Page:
What We’re Reading: Parents – Don’t Panic, Twitter Flips on Blocking, Social Media War for Teens

Posted on 17. Dec, 2013 by in For Parents, For Teachers

LynetteOwens_Trend_bw_editBy Lynette Owens

Week of December 16, 2013

To help you keep up with what’s going on with kids, families, schools, and technology, we’ve compiled a list of stories, tips, and insights, we’ve found most useful over the past week.  What have you been reading? Tell us below or Tweet @TrendISKF.

 

PARENTS-DON’T PANIC: In her forthcoming book It’s Complicated: Teen Privacy in a Networked World (due out February 2014), renowned researcher danah boyd (yes, no caps) wants parents to know that their kids are going to be okay.  Her book is a recap of her research on social media habits which covers challenging issues like cyberbullying but also champions the idea that the best way for parents to help their kids is not by telling them what to do, but by asking questions and being truly present.

danah also reinforces the message that teens do in fact care about their online privacy, saying “They want to be in public. But that doesn’t mean that they want to be public.”  See danah discuss these issues in her keynote speech at the Family Online Safety Institute’s 2013 conference last month.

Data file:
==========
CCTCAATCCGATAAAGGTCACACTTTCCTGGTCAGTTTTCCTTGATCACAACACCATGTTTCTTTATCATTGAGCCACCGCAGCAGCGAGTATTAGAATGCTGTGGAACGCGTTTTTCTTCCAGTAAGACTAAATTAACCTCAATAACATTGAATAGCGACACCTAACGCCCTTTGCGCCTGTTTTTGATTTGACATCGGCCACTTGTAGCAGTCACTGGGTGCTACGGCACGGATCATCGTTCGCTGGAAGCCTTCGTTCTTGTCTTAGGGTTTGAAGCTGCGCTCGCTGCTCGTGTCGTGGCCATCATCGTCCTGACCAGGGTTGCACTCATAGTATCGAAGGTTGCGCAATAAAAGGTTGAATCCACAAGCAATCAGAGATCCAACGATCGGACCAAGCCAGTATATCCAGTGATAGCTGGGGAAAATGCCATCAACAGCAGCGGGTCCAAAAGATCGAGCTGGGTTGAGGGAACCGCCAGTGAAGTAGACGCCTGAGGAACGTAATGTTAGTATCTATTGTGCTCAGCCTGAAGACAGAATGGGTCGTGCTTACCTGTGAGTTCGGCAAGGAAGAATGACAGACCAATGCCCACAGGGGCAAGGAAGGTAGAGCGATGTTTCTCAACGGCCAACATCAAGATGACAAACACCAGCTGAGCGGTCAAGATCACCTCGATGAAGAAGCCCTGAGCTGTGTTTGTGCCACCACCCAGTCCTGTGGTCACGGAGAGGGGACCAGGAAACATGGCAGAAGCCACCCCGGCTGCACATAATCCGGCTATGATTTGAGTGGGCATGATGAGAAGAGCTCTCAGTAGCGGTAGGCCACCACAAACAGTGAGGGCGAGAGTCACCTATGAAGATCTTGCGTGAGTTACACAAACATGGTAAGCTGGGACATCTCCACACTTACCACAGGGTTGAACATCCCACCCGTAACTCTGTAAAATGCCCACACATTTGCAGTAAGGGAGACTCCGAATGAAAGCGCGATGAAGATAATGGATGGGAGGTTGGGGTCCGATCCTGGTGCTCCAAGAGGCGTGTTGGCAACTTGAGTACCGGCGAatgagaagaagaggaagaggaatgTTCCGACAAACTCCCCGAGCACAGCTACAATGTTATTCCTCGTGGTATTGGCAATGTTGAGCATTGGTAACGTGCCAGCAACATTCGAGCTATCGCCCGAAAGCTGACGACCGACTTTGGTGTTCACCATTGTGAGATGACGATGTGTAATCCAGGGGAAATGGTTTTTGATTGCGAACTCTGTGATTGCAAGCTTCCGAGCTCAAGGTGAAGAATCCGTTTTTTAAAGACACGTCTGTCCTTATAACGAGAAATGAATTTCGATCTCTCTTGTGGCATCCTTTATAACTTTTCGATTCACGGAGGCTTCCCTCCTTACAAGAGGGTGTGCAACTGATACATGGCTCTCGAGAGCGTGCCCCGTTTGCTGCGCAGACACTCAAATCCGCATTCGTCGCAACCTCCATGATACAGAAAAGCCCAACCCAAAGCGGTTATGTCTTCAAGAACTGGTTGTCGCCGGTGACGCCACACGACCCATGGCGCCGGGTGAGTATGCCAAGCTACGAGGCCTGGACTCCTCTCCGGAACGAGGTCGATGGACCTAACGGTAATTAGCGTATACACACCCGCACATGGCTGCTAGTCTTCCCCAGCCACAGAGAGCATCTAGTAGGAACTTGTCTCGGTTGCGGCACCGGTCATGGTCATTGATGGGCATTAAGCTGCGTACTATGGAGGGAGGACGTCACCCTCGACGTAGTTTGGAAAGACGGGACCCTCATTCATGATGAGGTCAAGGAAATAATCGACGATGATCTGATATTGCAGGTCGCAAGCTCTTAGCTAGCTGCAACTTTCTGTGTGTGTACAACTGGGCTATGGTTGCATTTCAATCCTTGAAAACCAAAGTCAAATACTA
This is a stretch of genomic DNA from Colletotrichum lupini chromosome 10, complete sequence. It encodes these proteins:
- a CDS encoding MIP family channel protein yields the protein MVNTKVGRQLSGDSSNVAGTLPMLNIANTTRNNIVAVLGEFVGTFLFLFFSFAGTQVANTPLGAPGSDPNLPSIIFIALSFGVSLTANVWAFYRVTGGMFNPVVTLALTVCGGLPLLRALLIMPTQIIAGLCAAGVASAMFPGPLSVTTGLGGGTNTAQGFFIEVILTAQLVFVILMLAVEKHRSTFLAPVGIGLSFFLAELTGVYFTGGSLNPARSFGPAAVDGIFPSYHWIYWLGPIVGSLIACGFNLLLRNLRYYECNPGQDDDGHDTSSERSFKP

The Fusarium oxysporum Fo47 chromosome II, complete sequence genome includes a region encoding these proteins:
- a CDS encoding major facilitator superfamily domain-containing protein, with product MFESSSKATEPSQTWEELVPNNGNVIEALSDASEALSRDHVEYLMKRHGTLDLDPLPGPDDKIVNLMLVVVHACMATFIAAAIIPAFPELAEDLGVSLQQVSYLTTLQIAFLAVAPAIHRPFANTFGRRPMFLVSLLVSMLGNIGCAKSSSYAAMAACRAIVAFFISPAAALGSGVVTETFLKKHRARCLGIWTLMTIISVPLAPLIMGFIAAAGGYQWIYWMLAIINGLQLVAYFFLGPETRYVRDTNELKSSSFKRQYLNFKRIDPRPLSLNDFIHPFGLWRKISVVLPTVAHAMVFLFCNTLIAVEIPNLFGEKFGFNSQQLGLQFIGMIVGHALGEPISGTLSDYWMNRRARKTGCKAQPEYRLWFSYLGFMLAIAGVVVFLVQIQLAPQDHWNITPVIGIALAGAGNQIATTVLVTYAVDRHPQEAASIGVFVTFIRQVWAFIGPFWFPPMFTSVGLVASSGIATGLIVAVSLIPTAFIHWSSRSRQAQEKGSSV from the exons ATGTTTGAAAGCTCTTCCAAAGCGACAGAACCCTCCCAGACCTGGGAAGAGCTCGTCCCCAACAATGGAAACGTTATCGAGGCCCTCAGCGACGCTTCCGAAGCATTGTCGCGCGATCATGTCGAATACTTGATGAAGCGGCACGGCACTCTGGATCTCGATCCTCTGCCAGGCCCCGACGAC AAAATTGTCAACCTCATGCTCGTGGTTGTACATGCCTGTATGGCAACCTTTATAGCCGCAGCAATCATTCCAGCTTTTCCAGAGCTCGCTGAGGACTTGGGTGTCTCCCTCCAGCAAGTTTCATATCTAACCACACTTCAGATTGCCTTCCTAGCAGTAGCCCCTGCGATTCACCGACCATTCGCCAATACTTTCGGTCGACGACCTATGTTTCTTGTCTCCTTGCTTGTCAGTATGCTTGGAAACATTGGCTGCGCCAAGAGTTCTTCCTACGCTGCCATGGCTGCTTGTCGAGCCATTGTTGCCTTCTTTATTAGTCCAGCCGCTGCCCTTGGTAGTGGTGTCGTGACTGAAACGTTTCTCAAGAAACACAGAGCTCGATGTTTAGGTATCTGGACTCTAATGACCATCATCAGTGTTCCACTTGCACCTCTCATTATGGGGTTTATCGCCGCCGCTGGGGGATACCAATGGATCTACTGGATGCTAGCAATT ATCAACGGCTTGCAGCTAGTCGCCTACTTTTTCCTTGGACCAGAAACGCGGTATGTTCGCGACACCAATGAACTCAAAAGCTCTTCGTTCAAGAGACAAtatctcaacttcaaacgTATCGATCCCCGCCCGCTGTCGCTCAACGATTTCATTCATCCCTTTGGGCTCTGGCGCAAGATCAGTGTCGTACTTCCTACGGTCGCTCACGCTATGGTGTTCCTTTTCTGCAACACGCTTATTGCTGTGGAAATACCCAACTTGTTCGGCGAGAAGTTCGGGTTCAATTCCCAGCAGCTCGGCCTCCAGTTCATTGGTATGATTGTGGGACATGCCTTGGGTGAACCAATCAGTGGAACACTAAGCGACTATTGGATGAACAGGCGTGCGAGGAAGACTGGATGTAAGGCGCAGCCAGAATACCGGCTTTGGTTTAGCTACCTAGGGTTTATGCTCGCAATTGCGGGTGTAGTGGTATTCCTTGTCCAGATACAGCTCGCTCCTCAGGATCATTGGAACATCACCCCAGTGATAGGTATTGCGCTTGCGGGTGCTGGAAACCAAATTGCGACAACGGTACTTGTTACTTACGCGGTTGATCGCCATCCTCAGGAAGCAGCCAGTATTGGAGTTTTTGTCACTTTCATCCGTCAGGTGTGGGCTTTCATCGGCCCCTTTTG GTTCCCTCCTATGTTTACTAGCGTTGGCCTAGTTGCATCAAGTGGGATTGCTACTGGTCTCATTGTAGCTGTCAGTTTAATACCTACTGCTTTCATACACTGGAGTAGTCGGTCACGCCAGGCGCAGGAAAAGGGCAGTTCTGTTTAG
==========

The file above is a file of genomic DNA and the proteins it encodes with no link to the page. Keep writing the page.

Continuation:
TWITTER FLIPS ON BLOCKING: Last week, amid huge protest, Twitter reinstated the original way in which users could block followers.  Twitter had wanted to change the feature by letting someone block a follower without letting that follower know they were blocked.  The reason?  To protect the blocker from retaliation.  Protesters of the change stated that this did nothing to solve that problem because the blocked person could still see and retweet the person who blocked them, but their actions would simply be invisible to the blocker.

The Twittersphere was definitely loud and clear: change it back.  And they did.  Kudos to Twitter for the fast response and good intentions.  As stated in this Tech Crunch article, the safest thing to do is keep all your tweets private.  Let’s also remember: regardless of what you or anyone else is doing online, if someone’s out to get you, Twitter isn’t the only place they can do it.

SOCIAL MEDIA WAR FOR TEENS:  Instagram vs. Kik vs. Snapchat.  These are some of today’s biggest social media contenders for the youth crowd.  This past week, Instagram launched a feature called Direct which is basically a messaging feature and answer to Snapchat popularity.  Kik reached 100 million registered users last week, and wants to figure out how to monetize its service much like Facebook does.  And we all know how much teens love Facebook these days…

In my opinion, if a social app starts to make its service more cluttered and is more willing to monetize its users actions and info for its own benefit, the more likely it won’t be popular with youth long-term.  To the next hot social media app: keep it simple and useful.

ALL THE BEST FOR 2014: This is our last post for 2013, but we’ll be back the week of January 6.  Until then, have a wonderful holiday and see you in the new year!

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